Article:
Those orthopaedic soles, those soft leather uppers, those wide-fit boots! Marks and Spencer shoes are the best on the high street. It’s the hill I’m willing to die on – hopefully in deliciously comfy footwear.
I firmly believe everyone should own at least one pair. Especially as they’re genuinely really stylish. Hear me out: these sell-out trainers were coveted by fashion eds and public alike, and, just this week, the Duchess of Cambridge was snapped sporting a cheeky pair of M&S trainers with a green stripe (£29.50). A relatively cheap and comfortable ode to the Stan Smith.
In my late teens and even early twenties, it would’ve pained me to say this. I was the kind of carefree soul who wore Primark ballet pumps that left my arches pancake-flat and New Look stilettos that left my toes scrunched and my feet feeling bruised after a night of dancing. Then there were the cheap loafers that blistered my heels, the sandals that chafed between the toes, and the plastic trainers that rubbed a fair few layers of ankle skin off.
Long story short, my shoe shelf was a fast-fashion nightmare. I was the proud owner of about 40 pairs (a figure that now makes me wince), but none were genuinely comfortable – save my walking boots, and I rarely wore those.
It’s pretty bananas how many shoes are actually really uncomfortable. Style almost always takes priority over comfort on the high street – and when we’re young, we’ll often opt for the cheapest, most glam-looking pair.
But when I moved to London in my early twenties, something had to give. My throbbing feet had had enough. Where once I’d hopped in my car – a second wardrobe of sorts, with dozens of shoes for all eventualities sprawled across the boot – I was now walking everywhere. Within a few days of moving, I was in fierce blister territory, my arches were hurting and my legs were in pain. I could no longer teeter about in courts or paper-thin pumps. I needed support.
For a year or so I managed with relatively comfy H&M flats and a pair of black Nike trainers. But they were wearing out fast and left me high and (not so) dry come winter when both sets became waterlogged and smelly.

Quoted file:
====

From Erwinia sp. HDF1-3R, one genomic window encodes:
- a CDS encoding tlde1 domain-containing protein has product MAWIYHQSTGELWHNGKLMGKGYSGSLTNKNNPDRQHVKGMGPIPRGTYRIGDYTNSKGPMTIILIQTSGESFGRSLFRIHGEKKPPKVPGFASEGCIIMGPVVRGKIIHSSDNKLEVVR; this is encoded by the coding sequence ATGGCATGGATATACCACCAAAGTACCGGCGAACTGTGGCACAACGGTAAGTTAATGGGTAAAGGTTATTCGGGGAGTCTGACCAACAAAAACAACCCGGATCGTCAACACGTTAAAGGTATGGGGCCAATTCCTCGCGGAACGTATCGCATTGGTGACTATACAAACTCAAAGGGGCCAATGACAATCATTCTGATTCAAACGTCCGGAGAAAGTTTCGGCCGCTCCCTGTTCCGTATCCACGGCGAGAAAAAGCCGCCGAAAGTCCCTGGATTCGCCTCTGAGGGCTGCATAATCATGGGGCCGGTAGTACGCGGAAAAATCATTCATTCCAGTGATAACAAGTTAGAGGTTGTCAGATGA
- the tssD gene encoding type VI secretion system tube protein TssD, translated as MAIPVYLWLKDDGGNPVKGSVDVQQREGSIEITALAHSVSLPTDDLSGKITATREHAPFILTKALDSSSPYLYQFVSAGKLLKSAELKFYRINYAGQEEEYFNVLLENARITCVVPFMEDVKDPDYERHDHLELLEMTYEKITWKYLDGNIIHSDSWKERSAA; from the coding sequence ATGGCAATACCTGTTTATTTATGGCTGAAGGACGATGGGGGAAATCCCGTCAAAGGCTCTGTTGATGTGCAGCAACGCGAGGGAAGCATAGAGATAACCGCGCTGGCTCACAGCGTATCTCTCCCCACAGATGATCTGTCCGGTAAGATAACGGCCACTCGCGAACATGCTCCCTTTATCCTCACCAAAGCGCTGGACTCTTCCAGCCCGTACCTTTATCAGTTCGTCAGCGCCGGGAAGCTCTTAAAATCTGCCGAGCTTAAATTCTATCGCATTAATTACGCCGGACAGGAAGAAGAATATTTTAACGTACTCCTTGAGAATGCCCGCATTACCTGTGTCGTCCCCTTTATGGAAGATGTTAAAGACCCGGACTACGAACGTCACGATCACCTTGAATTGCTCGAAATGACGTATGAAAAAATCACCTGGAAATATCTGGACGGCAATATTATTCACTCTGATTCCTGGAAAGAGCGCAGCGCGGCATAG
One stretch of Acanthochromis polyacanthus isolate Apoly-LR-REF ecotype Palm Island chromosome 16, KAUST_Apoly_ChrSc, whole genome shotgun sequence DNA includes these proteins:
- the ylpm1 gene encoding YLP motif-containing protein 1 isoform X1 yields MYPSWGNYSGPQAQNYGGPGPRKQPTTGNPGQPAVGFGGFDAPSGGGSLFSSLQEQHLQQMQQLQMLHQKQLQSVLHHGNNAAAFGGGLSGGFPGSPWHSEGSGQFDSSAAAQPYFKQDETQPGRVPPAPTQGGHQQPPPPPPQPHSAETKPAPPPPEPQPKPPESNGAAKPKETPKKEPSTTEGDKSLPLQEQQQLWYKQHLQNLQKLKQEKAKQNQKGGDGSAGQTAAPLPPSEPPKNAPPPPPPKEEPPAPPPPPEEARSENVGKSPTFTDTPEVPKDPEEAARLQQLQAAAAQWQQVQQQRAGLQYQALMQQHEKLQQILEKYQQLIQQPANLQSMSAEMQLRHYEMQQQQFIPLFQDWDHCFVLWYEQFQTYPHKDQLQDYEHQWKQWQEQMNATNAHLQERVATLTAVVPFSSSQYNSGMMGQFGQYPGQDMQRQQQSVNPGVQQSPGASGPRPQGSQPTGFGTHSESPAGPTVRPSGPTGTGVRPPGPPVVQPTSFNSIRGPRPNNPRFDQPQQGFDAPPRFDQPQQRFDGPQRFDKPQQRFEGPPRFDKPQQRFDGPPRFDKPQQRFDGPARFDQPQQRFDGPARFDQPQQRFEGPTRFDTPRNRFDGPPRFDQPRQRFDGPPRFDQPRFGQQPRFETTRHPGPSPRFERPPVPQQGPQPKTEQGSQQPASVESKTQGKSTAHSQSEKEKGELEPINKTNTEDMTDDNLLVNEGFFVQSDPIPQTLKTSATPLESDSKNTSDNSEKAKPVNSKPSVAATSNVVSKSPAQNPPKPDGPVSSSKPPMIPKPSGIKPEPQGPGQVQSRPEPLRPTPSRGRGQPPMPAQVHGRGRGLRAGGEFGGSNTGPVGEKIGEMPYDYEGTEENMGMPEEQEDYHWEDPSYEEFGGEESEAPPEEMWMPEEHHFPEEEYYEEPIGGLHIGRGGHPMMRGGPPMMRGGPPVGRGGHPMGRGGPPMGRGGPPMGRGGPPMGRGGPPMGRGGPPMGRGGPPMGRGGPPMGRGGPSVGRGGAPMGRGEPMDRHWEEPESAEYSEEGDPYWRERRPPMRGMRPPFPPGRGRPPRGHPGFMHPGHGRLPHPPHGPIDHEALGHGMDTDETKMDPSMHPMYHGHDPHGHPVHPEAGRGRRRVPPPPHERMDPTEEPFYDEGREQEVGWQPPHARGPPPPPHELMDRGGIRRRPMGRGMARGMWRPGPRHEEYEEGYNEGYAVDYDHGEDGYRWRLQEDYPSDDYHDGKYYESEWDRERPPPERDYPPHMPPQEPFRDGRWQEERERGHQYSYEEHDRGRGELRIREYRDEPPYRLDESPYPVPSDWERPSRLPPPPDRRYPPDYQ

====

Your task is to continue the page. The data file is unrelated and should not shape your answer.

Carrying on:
Enter M&S footwear. It was the store where my mum (and her mum before her) had shopped in for years, while I’d turned my nose up at its nana reputation. But when I ventured into M&S Marble Arch with my mum during one of her sporadic trips to London, I did a U-turn and haven’t looked back since.
I tried on some boots and, heavens to Betsy, it felt like love. It was like slipping my foot into – well – nothing. They were light, it didn’t feel like I was wearing shoes, but I was. And you know what? They didn’t look like something your Great Aunt Belinda would wear either. They looked cool.
They were fairly inoffensive brown Chelsea boots, wide on the toe, with what looked like a proper orthopaedic sole inside, waiting to comfort my battered, non-existent arches. I wore them to work a couple of times, expecting to feel that unpleasant burning sensation where the shoes rubbed raw at my skin.
But it didn’t come. For the first time in what seemed like forever, I didn’t need to pop to Boots for blister plasters.
I soon found myself frequenting the M&S shoe section at every opportunity. I bought soft leather loafers, I invested in the world’s comfiest military boots (which I wore to the Christmas party just gone, FYI). I even went back and purchased the aforementioned brown ankle boots in black.
The results have been miraculous – I don’t get the foot or leg pain I once had, I’ve saved a fortune on plasters, and it’s probably working unseen wonders, too. Changing your shoes can actually improve your posture. Physiotherapist Sammy Margo recommends switching between low and high so you’re not in one fixed position: “That might mean walking to work in your trainers and doing the working day in a shoe with a slightly higher heel.”
My hope is that 2020 is the year this store gets the proper praise it deserves for soothing a nation’s weary feet. With M&S facing a slump in clothing sales, I also hope that people who are yet to know what true comfort feels like embark on a journey to the retailer’s humble shoe section and lay down some cash. As I write this, my editor is wearing silver brogues from the store, our editor-in-chief is sporting a fetching pair of leopard-print loafers and I’ve got my military boots back on.
But if you’re yet to be persuaded, I’ll leave you with a story from a colleague who used to work 11-hour restaurant shifts in £4 Primark pumps. “I used to come home, near to midnight, and soak my feet in hot water because they were so painful,” she tells me. When her mum found out, she marched her straight to M&S and bought her a pair of smart black shoes for £50.
“The shoes were like slippers,” she says. “It was a dream to put them on before every shift, and they lasted me for years. M&S forever.”